In: Uncategorized10 Jun 2015
This is a slightly edited version of my latest Polemic column for Fund Strategy. Although it was only uploaded today it was written shortly after the 7 May election.
There was never any doubt about the result of the British election.
Despite the months of vociferous arguments and heated exchanges the outcome was always a foregone conclusion. Before anyone says it is easy to be wise after the event the victor was not a political party. The real winner was an organisation that was ubiquitous in the election coverage but its role was seldom appreciated: the Institute for Fiscal Studies (IFS).
It was hard to avoid hearing it name-checked in the media but, for those unaware of exactly what it does, it is officially an independent microeconomic research institute. Essentially it is a group of experts, unaffiliated with any political party, who do detailed analysis on matters related to tax and public spending.
So during the election campaign it became the go-to body to pronounce on pledges by political parties. A journalist who wanted to assess how much a proposed measure would cost, or how it would affect different groups of people, would invariably quote the IFS. Generally commentators described it as a “respected” or even “highly respected” organisation. It took on the role of neutral arbiter, able to judge the viability of proposals by any party. In that respect it became more of a reference point in the election than the parties themselves.
Hardly anyone seemed to recognise that this development had a dark side. For one thing it meant that the IFS, an unelected organisation, had a position of some power. It meant that a panel of experts would have a large say over which parties and which policies should be considered viable.
This is not meant as an attack on the IFS itself. Its experts are no doubt hugely professional, and I have drawn on their authoritative reports myself in previous articles.
The problem, rather, is what has propelled the rise of the IFS to such prominence. Essentially it indicates a hole in the heart – or perhaps that should be in the brain – of politics. It shows that what passes for political debate no longer represents a clash of principles. The spats between politicians are more akin to squabbles between rival accountants over how best to balance the books of a local corner shop.
Just think back to what election manifestos used to represent. Essentially they were broad statements of principle from each political party. Today they are treated more like a set of accounts or business plans. The inevitable refrain to a proposal from any politician is to ask whether the measure has been properly costed.
This lack of principles represents a serious problem for several reasons. First, it indicates the paucity of ideas in contemporary politics. All of the main parties seem conspicuously vision-lite. The vociferousness of the debate is inversely proportional to the differences between the parties. Politicians of different stripes may appear to detest each other but it does not follow that they disagree on matters of substance.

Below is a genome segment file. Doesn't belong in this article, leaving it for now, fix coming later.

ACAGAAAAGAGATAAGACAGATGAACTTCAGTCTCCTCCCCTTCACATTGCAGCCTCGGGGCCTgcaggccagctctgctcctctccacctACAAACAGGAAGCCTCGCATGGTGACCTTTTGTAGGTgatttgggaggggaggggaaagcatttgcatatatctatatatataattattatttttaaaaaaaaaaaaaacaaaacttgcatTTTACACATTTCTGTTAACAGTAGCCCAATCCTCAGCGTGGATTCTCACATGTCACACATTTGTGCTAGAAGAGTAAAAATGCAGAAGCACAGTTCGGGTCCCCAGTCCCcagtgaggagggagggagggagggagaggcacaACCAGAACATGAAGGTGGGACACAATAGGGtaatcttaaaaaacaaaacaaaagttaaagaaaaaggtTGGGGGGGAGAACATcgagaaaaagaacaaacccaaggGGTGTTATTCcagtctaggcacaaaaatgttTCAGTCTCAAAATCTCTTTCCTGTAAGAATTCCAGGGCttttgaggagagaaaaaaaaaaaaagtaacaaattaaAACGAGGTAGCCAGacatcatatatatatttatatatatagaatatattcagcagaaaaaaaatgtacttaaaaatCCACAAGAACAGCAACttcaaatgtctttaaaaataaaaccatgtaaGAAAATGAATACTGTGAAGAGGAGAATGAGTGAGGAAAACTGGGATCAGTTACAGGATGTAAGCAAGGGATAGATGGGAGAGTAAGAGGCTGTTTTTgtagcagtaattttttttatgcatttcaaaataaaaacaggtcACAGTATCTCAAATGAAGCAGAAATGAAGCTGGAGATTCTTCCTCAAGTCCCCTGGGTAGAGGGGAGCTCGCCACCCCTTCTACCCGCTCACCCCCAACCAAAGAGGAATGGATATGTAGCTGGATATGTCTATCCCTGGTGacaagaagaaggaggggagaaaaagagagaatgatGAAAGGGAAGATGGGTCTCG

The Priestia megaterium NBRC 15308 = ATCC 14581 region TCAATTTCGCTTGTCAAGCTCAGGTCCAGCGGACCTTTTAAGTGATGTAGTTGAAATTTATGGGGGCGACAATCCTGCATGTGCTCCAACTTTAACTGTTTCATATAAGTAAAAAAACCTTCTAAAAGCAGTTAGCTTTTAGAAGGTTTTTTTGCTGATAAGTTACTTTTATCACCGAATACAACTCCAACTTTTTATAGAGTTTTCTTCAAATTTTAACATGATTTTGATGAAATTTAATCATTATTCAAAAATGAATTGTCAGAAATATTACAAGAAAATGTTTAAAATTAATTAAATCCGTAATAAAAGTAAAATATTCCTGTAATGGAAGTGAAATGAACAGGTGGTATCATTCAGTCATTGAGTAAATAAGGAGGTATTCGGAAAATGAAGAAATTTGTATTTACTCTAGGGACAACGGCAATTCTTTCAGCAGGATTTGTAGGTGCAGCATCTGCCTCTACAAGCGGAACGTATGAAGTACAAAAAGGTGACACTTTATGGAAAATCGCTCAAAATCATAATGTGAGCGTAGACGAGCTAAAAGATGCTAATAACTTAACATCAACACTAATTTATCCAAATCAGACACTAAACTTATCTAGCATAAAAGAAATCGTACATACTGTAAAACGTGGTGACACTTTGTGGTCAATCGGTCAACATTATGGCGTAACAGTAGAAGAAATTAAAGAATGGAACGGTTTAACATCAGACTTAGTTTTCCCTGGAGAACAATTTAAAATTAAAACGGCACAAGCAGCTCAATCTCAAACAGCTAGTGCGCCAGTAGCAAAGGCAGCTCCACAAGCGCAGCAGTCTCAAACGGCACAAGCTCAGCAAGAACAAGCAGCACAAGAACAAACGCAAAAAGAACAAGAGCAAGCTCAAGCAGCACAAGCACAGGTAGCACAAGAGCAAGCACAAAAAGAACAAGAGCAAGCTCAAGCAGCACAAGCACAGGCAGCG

The absence of fundamental debate means that democracy is inevitably degraded. Genuine democracy is premised on having a lively battle of ideas. It is about much more than just having elected parliaments.
Probably most directly relevant to Fund Strategy readers in their professional capacities Is the impact of this lack of principles on economic debate. Without competing visions of society any discussion can only be a narrow, technical affair. There is no force propelling politicians to take up the key questions. The most important challenges seldom get raised; let alone resolved.
Indeed the superficial character of the debate is so long-standing that it hardly gets noticed. The focus is overwhelmingly on secondary factors such as the budget deficit or government debt. It is seldom understood that, to the extent these matter, they are symptoms of underlying problems rather than key challenges in themselves. For example, public debt levels are high because successive governments have preferred to simply spend money rather than promote a much-needed economic restructuring.
When key questions are occasionally raised, such as Britain’s poor productivity levels, politicians are generally at a loss to know what to say about them. This is a long-standing problem that governments of all stripes have failed to address. There is relatively little debate about how the state can play a role in helping to create the conditions for durable investment in some sectors while unwinding others.
So the lack of proper political debate should not be dismissed as either or a shame or a sideshow. It has damaging consequences. It means fundamental questions seldom get raised let alone resolved.
The only winners in what was tragically a sham of an election were Britain’s technocratic elite. They found their reputation enhanced just as politicians were ever more discredited.
If there was one clear winner there was also an unambiguous loser: the general public. It was in effect disenfranchised by an election bereft of ideas. That puts us all in a weaker position to tackle the formidable challenges ahead.
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